While at RISD for Sculpture I created and taught a class, Living with Things, which really laid the groundwork for my move into functional sculpture and design. I used to make furniture as way to explore materials, and created the class to examine the intersection between furniture and sculpture. Without any formal design training or guidance from other designers, I was on my own path until I moved to New York and worked for designers like Fernando Mastrangelo, Misha Kahn, and Facture Studio. I became fully immersed in the design world, and liked the energy it had to offer. There was a lot of territory for open exploration. I felt I had something to offer in return.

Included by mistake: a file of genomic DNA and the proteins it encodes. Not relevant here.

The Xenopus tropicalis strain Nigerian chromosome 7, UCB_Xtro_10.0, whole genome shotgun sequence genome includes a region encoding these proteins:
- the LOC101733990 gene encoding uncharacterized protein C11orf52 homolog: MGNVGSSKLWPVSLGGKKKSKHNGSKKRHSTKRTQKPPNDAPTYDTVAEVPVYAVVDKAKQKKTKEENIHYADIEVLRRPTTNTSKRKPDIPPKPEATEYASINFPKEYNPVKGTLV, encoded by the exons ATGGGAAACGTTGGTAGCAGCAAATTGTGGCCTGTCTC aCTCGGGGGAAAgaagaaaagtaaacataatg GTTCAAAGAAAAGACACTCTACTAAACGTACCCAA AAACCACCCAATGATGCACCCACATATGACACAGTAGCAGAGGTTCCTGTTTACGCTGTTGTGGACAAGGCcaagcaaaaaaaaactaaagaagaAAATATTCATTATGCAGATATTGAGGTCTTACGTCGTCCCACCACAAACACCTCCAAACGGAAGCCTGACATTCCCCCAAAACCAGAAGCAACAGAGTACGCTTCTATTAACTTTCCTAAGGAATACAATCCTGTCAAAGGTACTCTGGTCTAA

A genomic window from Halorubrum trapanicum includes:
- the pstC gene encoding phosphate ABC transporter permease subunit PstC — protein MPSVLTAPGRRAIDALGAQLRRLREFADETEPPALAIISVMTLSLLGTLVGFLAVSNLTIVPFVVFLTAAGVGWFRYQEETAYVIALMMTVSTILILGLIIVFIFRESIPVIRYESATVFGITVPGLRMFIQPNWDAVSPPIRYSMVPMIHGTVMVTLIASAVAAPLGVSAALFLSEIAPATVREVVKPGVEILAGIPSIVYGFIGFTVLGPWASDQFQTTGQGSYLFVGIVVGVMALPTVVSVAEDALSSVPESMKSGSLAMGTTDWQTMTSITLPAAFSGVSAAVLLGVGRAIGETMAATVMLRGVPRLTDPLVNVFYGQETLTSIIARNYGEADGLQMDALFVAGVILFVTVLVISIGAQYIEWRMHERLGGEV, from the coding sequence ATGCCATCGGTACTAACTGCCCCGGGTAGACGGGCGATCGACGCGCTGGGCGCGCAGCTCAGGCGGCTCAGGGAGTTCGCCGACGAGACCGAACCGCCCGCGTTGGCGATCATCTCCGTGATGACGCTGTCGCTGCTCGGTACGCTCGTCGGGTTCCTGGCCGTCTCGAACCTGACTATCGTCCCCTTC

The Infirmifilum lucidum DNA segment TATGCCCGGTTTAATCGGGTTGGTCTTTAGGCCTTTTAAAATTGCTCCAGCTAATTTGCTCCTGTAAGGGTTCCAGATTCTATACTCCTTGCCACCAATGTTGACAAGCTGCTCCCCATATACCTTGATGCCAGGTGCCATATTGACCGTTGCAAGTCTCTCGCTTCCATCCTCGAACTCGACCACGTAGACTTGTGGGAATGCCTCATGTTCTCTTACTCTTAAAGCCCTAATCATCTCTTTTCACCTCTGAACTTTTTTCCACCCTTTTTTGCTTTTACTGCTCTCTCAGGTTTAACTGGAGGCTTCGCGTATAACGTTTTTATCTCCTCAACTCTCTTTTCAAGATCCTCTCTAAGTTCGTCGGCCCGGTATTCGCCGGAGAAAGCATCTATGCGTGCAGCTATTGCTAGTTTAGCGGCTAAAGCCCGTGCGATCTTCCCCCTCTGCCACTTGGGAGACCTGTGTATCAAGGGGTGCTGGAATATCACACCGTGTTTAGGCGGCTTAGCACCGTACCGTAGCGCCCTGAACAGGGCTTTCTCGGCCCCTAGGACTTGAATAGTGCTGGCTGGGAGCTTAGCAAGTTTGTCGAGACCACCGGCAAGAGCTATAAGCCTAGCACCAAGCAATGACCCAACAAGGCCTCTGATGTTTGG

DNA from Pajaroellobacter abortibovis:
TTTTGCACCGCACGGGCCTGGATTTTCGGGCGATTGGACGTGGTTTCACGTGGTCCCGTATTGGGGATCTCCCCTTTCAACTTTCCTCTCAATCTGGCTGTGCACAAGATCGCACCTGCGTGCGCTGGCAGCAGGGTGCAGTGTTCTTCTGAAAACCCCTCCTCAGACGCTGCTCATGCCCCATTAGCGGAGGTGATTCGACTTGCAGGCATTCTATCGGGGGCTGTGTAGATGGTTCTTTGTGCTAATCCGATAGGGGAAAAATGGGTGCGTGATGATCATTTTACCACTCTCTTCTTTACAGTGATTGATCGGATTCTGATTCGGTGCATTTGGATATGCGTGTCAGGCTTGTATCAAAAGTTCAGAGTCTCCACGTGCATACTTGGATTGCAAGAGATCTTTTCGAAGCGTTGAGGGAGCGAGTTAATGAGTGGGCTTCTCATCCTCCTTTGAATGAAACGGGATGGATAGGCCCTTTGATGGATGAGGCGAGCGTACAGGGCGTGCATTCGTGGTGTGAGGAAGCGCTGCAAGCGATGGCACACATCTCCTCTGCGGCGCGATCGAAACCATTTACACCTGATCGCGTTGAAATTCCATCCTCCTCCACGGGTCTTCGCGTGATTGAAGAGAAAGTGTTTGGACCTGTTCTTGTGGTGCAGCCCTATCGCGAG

I made my first functional sculpture for In Good Company – a silicone bench cast from a bale of discarded cardboard, an object that interested me physically and intellectually. That piece was named best in show, and started me on a new path.


F CO: There’s an element of the *unseen* that runs through your work, whether in the use of overlooked or discarded materials, or creation of object “negatives” — where does this stem from and how does it continue to inform your work in new ways?

Missel: There’s a passage in Hamlet where he asks the Queen what she sees, and she replies, “Nothing at all, yet all that is I see.” I like this portrayal of how we perceive an object or event — in this moment, Hamlet sees the ghost and his mother does not, yet his perception is not called into question. Perception is a strong undercurrent through my work. I’m interested in exploring our relationship to things, and the varying ways we interpret objects and events.